|Launch Date||March 2009||June 2012|
|Launch Price||USD 799||USD 849|
|Sensor Specs||Canon 500D||Canon 650D|
|Sensor Format||APS-C Sensor||APS-C Sensor|
|Sensor Size||22.3 x 14.9 mm||22.3 x 14.9 mm|
|Sensor Area||332.27 mm2||332.27 mm2|
|Sensor Diagonal||26.8 mm||26.8 mm|
|Sensor Resolution||15.1 Megapixels||17.9 Megapixels|
|Image Resolution||4752 x 3168 pixels||5184 x 3456 pixels|
|Pixel Pitch||4.69 μm||4.31 μm|
|Pixel Density||4.53 MP/cm2||5.39 MP/cm2|
|Moiré control||Anti-Alias filter||Anti-Alias filter|
|Movie Capability||1080/20p Video||1080/30p Video|
|ISO Setting||100 - 6,400 ISO||100 - 12,800 ISO|
|ISO Boost||100 - 12,800 ISO||100 - 25,600 ISO|
|Image Processor||DIGIC 4||DIGIC 5|
|DXO Sensor Quality (score)||63||62|
|DXO Color Depth (bits)||21.7||21.7|
|DXO Dynamic Range (EV)||11.5||11.2|
|DXO Low Light (ISO)||663||722|
|Screen Specs||Canon 500D||Canon 650D|
|Viewfinder Type||Optical viewfinder||Optical viewfinder|
|Viewfinder Field of View||95%||95%|
|LCD Framing||Live View||Live View|
|Rear LCD Size||3.0inch||3.0inch|
|LCD Resolution||920k dots||1040k dots|
|LCD Attachment||Fixed screen||Swivel screen|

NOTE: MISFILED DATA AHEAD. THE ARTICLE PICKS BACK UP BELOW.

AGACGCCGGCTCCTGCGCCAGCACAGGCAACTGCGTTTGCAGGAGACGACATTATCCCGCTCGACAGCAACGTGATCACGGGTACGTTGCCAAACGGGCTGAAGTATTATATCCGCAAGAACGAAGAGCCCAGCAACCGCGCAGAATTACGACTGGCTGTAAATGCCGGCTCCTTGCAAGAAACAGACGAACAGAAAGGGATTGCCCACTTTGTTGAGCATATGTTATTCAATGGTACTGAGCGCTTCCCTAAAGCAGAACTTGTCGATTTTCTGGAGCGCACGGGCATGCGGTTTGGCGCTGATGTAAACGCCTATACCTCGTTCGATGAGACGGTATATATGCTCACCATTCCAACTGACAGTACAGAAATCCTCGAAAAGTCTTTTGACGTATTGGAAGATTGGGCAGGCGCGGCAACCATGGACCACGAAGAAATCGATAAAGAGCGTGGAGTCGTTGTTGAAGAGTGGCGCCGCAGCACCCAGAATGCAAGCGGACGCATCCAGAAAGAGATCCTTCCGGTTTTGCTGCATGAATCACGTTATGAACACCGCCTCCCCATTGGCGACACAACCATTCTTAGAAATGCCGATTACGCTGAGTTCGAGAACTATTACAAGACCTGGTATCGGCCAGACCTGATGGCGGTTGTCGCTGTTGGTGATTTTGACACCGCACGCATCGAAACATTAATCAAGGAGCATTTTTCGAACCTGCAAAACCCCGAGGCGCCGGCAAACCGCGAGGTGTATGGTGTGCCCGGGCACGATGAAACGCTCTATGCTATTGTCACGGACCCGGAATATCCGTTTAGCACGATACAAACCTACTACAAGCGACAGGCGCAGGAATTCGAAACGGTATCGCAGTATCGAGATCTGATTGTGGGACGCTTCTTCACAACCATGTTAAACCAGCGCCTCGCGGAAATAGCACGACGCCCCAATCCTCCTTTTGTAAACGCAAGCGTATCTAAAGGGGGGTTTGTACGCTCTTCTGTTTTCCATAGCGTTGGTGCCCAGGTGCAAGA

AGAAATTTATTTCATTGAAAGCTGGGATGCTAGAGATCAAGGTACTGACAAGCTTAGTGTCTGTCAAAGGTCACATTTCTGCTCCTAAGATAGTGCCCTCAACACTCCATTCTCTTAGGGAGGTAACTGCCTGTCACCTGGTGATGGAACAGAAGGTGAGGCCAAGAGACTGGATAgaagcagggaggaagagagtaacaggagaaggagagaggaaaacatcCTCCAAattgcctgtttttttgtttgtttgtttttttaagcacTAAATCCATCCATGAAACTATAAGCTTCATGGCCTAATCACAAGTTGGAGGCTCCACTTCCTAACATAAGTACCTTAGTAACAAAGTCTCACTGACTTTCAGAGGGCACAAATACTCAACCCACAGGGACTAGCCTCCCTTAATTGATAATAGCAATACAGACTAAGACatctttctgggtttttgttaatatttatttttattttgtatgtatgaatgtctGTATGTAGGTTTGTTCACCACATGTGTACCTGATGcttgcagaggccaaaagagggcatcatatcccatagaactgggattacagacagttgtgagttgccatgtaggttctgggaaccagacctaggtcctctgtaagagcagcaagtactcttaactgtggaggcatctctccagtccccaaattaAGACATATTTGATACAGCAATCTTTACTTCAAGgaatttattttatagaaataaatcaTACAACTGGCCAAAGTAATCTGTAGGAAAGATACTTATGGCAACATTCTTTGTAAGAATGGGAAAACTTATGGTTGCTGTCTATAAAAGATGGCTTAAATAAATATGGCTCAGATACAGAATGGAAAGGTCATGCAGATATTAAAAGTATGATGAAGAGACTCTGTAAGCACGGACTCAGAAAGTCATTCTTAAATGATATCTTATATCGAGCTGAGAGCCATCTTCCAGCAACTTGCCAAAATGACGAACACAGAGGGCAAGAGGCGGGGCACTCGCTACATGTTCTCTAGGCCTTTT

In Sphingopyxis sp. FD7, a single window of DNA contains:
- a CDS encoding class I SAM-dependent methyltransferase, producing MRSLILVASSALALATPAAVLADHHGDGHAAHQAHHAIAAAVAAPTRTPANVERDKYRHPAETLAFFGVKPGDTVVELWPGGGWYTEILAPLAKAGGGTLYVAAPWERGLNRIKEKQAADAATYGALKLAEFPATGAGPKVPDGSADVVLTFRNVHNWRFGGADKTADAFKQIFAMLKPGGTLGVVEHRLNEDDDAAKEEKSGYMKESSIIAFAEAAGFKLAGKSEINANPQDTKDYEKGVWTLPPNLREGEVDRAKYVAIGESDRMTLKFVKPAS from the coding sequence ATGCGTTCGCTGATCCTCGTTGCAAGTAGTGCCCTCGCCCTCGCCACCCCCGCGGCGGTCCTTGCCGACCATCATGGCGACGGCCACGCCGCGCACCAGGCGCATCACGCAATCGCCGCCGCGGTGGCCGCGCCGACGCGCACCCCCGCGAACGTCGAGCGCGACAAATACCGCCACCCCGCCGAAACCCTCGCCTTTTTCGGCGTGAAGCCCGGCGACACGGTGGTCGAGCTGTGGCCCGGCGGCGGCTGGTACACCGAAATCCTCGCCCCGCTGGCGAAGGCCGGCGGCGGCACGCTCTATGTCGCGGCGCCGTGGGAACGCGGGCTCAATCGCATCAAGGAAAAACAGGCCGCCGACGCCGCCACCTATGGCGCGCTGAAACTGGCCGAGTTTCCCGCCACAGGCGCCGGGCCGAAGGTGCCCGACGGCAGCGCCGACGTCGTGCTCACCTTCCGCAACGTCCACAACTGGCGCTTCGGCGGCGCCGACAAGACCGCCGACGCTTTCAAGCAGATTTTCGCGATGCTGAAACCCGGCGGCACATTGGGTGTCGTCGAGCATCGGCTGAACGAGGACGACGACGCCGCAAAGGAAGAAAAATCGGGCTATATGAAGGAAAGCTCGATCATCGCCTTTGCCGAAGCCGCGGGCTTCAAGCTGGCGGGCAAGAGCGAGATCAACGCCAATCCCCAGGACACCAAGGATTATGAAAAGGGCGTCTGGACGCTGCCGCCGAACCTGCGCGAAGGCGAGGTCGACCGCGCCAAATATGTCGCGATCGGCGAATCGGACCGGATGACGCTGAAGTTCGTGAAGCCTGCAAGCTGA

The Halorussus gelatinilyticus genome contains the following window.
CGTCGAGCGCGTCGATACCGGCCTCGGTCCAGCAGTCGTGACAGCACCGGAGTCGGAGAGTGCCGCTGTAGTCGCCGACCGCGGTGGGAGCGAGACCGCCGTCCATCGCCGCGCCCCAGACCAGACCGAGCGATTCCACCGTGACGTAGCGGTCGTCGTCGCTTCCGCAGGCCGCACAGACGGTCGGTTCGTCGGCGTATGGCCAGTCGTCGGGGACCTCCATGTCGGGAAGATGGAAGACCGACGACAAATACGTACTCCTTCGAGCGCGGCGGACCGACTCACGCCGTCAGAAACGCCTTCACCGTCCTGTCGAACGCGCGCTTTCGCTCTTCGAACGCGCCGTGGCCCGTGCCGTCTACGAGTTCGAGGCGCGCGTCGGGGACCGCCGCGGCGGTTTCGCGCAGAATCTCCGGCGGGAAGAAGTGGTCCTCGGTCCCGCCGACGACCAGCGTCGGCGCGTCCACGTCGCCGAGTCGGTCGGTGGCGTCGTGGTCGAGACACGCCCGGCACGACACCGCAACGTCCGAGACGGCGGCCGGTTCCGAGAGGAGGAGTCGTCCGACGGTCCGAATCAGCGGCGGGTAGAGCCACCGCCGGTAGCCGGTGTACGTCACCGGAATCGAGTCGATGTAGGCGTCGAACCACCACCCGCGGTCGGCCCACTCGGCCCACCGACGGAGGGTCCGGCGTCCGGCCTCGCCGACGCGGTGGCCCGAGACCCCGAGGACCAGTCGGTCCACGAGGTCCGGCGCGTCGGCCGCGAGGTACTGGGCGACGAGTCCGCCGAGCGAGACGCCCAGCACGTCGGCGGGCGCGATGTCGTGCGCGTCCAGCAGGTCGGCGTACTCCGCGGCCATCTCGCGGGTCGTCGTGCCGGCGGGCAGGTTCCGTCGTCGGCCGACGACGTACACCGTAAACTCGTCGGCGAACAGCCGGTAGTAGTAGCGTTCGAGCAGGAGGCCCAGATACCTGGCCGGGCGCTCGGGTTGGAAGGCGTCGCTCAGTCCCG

|Touch Input||no Touchscreen||Touchscreen|
|Shooting Specs||Canon 500D||Canon 650D|
|Focus System||Phase-detect AF||Phase-detect AF|
|Continuous Shooting||3.4 shutter flaps/s||5 shutter flaps/s|
|Shutter Life Expectancy||100 000 actuations||100 000 actuations|
|Fill Flash||Build-in Flash||Build-in Flash|
|Storage Medium||SDHC cards||SDXC cards|
|Second Storage Option||Single card slot||Single card slot|
|UHS card support||no||UHS-I|
|Connectivity Specs||Canon 500D||Canon 650D|
|USB Connector||USB 2.0||USB 2.0|
|HDMI Port||mini HDMI||mini HDMI|
|Microphone Port||no MIC socket||External MIC port|
|Wifi Support||no Wifi||no Wifi|
|Body Specs||Canon 500D||Canon 650D|
|Battery Life (CIPA)||400 shots per charge||440 shots per charge|
129 x 98 x 62 mm
(5.1 x 3.9 x 2.4 in)
133 x 100 x 79 mm
(5.2 x 3.9 x 3.1 in)
|Camera Weight||520 g (18.3 oz)||575 g (20.3 oz)|